Health care for the millennium
Longman (second edition) 236 pages pounds13.99
In many ways Wendy Ranade's well-written and readable book is an excellent descriptive examination of the history of the reforms of the NHS. The problem that texts such as these face is the sheer pace of change in healthcare reform. No sooner has an author printed off their manuscript for the publishers than the world changes again; in this case we have a new government with new(ish) ideas about healthcare policy. Fundholding and the internal market will soon be history, and GP locality commissioning and health action zones the future.
But as Malcolm Bradbury's tank-topped hero in The History Man was fond of saying to his students, you need to know your history. As the new Labour government is finding out, where you start is a major influence on where you can go.
But to start at the beginning: the book opens with a number of ideological views of health and healthcare, the role of the state etc, including feminist, Marxist and New Right perspectives. This and the next chapter (dealing with environmental pressures - population change, information and medical technology) sets the scene for the rest of the book. At the end of a chapter assessing Conservative administrations' record on the NHS, the author quotes Rudolf Klein's observation that, as a result of the reforms, the NHS would have to invent its own future by trial and error. Well, there has indeed been much trial and not inconsiderable error. But in many ways, the fact that the reforms did not clearly specify an end-point or goal was the whole point of the internal market: it was all about process and little, if anything, to do with outcomes.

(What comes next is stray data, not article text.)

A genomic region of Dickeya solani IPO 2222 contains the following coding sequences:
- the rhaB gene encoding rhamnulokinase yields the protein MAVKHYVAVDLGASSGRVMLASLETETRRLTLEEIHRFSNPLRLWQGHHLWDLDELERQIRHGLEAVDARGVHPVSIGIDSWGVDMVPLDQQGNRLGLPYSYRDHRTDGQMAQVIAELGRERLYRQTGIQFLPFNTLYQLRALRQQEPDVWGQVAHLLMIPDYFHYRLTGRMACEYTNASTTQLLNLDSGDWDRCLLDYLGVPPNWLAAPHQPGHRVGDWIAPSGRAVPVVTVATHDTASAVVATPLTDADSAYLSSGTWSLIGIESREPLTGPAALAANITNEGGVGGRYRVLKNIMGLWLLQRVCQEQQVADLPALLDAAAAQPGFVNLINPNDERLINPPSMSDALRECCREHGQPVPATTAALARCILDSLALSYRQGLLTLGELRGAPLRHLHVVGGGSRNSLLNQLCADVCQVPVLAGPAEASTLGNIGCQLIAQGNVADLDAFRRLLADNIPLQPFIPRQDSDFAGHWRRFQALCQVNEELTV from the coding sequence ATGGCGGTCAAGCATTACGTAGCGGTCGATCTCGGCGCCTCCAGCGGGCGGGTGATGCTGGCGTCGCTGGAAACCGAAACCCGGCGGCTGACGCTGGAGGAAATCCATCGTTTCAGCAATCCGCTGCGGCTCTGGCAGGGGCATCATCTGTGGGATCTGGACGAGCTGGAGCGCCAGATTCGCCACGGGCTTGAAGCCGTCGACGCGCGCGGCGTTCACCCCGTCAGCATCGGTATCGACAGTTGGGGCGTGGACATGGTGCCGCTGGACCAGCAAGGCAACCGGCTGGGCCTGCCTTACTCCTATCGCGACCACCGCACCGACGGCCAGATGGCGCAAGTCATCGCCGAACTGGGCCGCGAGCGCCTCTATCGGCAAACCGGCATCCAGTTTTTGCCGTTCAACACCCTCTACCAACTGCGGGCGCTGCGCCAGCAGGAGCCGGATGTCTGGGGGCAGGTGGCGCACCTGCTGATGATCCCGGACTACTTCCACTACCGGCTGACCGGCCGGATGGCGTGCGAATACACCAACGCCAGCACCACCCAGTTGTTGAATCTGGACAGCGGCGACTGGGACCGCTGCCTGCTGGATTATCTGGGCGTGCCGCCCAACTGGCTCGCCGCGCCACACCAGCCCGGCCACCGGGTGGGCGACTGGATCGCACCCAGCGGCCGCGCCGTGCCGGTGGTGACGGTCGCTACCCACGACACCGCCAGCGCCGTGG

The basis of the reforms was to establish a new dynamic equilibrium (whatever that may look like) arrived at through a market rather than a planned system. Of course, as many critics of the reforms noted before the changes were introduced, this new process may not produce the outcomes we actually want.
One of the key groups in all this change was NHS managers. The chapter on transforming management (in the NHS) suggests to me the complexity of managers' role in the NHS (and in public life in general). They not only have to provide leadership but also hold the ring between powerful and influential groups - clinicians, government etc. They also have to put up with being shot at from both sides.
Perhaps the most striking thing that emerges from the evidence in this book, and indeed others which have addressed the impact of the NHS reforms, is the fact that change tends to produce good as well as bad. The reforms, as the author notes, were a catalyst in many ways for innovative change, but were also a source of increased inequality for patients and demoralisation for staff.
The political trick to pull off now is to change the direction of healthcare policy to reverse trends towards inequalities while not harming tendencies towards greater efficiency. Despite some additions to this edition written after this year's general election, the concluding chapter is stuck somewhat in the uncertainty of Labour's healthcare policy at around the time of Chris Smith's stewardship. What appears to be emerging now is a process of dismantling the internal market coupled with evaluations of new forms of GP commissioning which are unlikely to yield any definitive answers before the next election. It appears that Labour's strategy is as little real change as possible for now and to wait for a second term.
Senior lecturer in health economics, school of health policy and practice, University of East Anglia.